For years, if an employer offered health insurance to a worker, the worker generally took it.
Now some workers are for the first time entertaining another option: private health insurance. Some employees, particularly those at smaller companies, are finding it's cheaper to get spouses and children covered by private policies than under their employers' plans.
A decade of inflation-topping health-care cost increases and the fact that employees are now picking up a larger slice of the bill through higher premiums and greater out-of-pocket expenses are behind the trend.
"If you are healthy, there are powerful economic incentives to see if you can strike a better deal on your own," says Alwyn Cassil, a spokeswoman for the Center for Studying Health System Change.
According to a recent survey by the Kaiser Family Foundation and the Health Research and Educational Trust, 37 percent of employees who work in a company with three to 199 employees can expect to pay 50 percent or more of the premium for family coverage, compared with just 5 percent of employees at larger companies. With the average annual premium for family coverage now more than $12,000, employees at smaller companies can end up paying $504 or more a month.
"It's hard to gauge how many people are opting out of employer-sponsored coverage," says Gary Claxton, a vice president at the Kaiser Family Foundation, a nonprofit focused on health-care issues, "but the numbers could increase if employees face further cost increases and are willing to take less generous insurance coverage."
Ruth Coombs and her family illustrate the trend.
About three years ago, Coombs, now 51, a registered nurse from San Antonio, began reconsidering her family's health insurance options after receiving the news that it would cost $700 a month, up from $632 a month to cover her and her two stepchildren under her husband Gary's employer-sponsored plan.
Coombs thought the family could get a better deal if he elected employee-only coverage and she purchased a private policy for herself and the two stepchildren.
She went shopping online and selected a PPO plan with Assurant Inc. with a $5,000 deductible and zero percent coinsurance for doctors and hospital expenses. The cost: $273 a month.
"We are healthy and considering what we would be saving in premiums, I thought we would be better off," says Coombs. "We just need protection against a catastrophic medical event, such as a car crash or a cancer diagnosis."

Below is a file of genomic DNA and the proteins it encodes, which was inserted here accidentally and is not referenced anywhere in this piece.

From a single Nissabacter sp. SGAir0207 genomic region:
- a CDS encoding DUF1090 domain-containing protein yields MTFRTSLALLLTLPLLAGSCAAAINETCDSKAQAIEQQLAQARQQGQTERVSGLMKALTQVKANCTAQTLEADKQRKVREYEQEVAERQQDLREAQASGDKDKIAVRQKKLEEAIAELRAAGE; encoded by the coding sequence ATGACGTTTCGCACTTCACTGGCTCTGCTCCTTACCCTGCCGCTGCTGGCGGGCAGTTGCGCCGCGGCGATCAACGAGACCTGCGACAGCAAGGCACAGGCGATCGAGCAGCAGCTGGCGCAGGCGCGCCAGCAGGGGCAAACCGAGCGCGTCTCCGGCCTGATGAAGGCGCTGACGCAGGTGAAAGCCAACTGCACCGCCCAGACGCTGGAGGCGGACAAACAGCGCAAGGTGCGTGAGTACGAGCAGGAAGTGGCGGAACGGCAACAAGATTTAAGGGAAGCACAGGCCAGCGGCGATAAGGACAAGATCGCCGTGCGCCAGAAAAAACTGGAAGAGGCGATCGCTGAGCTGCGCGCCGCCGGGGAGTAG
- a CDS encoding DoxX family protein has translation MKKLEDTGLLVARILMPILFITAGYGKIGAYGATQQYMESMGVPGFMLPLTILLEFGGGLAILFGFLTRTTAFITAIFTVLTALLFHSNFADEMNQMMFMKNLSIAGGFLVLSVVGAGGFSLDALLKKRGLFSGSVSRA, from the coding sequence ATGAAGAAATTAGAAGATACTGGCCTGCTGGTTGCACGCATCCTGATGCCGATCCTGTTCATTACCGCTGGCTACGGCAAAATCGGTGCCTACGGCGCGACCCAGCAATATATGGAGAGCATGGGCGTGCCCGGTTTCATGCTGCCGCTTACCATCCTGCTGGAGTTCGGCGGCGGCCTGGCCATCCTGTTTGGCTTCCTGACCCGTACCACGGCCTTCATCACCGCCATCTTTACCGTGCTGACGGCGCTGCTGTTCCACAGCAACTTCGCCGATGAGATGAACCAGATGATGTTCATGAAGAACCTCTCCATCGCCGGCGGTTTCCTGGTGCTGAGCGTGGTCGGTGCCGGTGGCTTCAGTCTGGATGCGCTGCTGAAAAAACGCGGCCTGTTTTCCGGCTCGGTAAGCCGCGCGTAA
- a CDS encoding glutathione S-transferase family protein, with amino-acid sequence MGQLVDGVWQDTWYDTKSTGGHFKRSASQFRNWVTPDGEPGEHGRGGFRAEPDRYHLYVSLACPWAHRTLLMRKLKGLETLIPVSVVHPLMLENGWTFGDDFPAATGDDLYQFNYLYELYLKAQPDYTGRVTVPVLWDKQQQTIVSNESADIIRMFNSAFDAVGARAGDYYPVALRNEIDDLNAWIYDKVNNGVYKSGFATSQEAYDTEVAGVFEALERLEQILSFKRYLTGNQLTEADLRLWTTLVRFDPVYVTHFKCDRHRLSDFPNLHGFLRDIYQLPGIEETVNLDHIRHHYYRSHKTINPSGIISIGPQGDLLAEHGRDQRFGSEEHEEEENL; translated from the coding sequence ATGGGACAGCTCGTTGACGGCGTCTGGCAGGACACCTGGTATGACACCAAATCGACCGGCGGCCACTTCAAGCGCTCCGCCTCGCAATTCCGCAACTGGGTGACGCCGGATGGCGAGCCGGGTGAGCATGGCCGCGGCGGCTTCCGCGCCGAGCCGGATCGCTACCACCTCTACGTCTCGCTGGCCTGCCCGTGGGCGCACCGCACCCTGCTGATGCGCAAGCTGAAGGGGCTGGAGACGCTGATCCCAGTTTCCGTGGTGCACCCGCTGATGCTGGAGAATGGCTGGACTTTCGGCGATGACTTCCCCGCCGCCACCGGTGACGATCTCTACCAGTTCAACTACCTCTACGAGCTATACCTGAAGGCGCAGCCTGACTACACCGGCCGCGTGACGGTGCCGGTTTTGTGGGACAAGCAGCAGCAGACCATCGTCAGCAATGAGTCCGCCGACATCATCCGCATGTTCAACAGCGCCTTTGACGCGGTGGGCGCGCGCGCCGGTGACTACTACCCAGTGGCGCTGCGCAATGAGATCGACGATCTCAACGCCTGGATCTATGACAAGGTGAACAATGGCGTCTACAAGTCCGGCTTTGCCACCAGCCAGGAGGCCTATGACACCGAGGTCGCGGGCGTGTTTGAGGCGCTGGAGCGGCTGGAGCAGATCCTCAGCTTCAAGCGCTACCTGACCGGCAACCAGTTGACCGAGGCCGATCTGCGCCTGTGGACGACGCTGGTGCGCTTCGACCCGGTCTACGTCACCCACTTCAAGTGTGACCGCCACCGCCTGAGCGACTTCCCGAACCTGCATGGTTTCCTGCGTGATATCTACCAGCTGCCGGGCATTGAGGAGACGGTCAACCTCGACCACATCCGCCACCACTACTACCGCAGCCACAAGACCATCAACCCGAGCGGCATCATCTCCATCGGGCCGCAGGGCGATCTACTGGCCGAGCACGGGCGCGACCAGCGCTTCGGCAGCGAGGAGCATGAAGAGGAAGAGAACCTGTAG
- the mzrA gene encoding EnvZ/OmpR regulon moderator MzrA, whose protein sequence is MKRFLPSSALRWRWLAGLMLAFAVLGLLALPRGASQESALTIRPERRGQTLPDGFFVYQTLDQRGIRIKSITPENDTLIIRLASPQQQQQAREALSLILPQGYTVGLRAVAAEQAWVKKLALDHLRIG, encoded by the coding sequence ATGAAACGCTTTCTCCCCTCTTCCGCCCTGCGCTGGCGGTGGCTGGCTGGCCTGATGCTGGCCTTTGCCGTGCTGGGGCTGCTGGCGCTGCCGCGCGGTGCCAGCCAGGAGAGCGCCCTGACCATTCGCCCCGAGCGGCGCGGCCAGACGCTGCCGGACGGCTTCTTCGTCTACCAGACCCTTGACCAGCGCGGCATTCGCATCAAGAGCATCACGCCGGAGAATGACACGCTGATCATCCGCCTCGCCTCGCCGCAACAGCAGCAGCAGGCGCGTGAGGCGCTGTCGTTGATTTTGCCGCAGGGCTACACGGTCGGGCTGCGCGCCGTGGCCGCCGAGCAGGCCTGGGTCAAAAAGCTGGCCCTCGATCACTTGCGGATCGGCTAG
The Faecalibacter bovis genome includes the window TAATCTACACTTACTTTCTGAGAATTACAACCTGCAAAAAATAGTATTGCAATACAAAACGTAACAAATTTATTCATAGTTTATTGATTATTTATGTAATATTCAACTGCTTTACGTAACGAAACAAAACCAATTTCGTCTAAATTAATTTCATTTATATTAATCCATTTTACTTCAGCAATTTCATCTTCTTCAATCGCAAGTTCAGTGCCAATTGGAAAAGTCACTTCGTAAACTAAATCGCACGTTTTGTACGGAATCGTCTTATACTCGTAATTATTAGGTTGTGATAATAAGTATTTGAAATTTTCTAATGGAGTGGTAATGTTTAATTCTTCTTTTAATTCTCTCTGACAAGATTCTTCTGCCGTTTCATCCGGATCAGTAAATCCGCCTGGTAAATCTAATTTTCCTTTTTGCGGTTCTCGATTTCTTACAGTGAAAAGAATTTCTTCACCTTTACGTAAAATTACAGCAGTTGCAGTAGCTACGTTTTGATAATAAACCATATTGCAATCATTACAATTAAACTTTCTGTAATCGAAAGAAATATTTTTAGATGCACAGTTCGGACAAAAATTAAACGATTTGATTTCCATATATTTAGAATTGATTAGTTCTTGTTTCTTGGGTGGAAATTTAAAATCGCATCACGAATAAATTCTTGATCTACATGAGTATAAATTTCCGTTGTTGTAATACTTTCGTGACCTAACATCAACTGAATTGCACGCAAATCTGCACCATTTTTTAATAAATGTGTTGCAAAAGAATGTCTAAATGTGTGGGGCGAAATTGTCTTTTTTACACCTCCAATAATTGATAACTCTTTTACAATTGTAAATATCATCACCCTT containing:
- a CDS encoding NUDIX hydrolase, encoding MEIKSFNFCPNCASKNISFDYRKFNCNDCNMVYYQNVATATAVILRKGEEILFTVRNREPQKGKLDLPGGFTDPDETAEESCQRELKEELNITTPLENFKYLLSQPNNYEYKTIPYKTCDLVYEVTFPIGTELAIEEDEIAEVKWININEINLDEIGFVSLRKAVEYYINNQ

A growing number of the 60 percent of consumers using eHealthInsurance Services Inc., an online insurance broker, to purchase new policies are in a similar situation to the Coombses, says Sam Gibbs, a senior vice president there. The other 40 percent are "the young invincibles," he says, 22- to 32-year-olds who were previously uninsured.
Proponents of private policies tout their relatively low monthly premiums. Typically, the cheapest policies are plans with the highest deductibles, expenses consumers must pay before their insurance kicks in.
Consumers can also avoid paying for benefits they don't need. For instance, young, single men have no need for maternity coverage.
In addition, private policies are portable, and so if you change jobs, you don't have to worry about losing coverage.
Purchasing a high-deductible health plan can make sense if you are young and healthy, especially if you open a health savings account, which enables you to pay for out-of-pocket medical expenses with pretax dollars.
However, there are caveats. Private policies can turn out to be more costly because they cover fewer medical services and don't provide the same legal protections group policies do. Under federal law, in an employer-sponsored health plan you can't be denied coverage on medical grounds.
By contrast, in the majority of states, private policies can permanently exclude pre-existing conditions, such as high cholesterol, or deny you coverage for chronic illnesses, such as diabetes. If you get sick, you can see your premiums soar — and switching to another insurer may not be an option due to your poorer health status.
If are thinking of purchasing a private policy, do your homework. Premiums vary widely by state. For instance, the average monthly premium for single policies ranged from $157 in California to $504 in New Jersey.
Don't just go for the lowest premium; think about the coverage you need and whether your doctor is in-network.
Experts also advise calling your state insurance department to check that the insurer is licensed in the state where you live and get information about any complaints.
And read the fine print. Coverage for certain services, such as annual physicals, may not immediately kick in.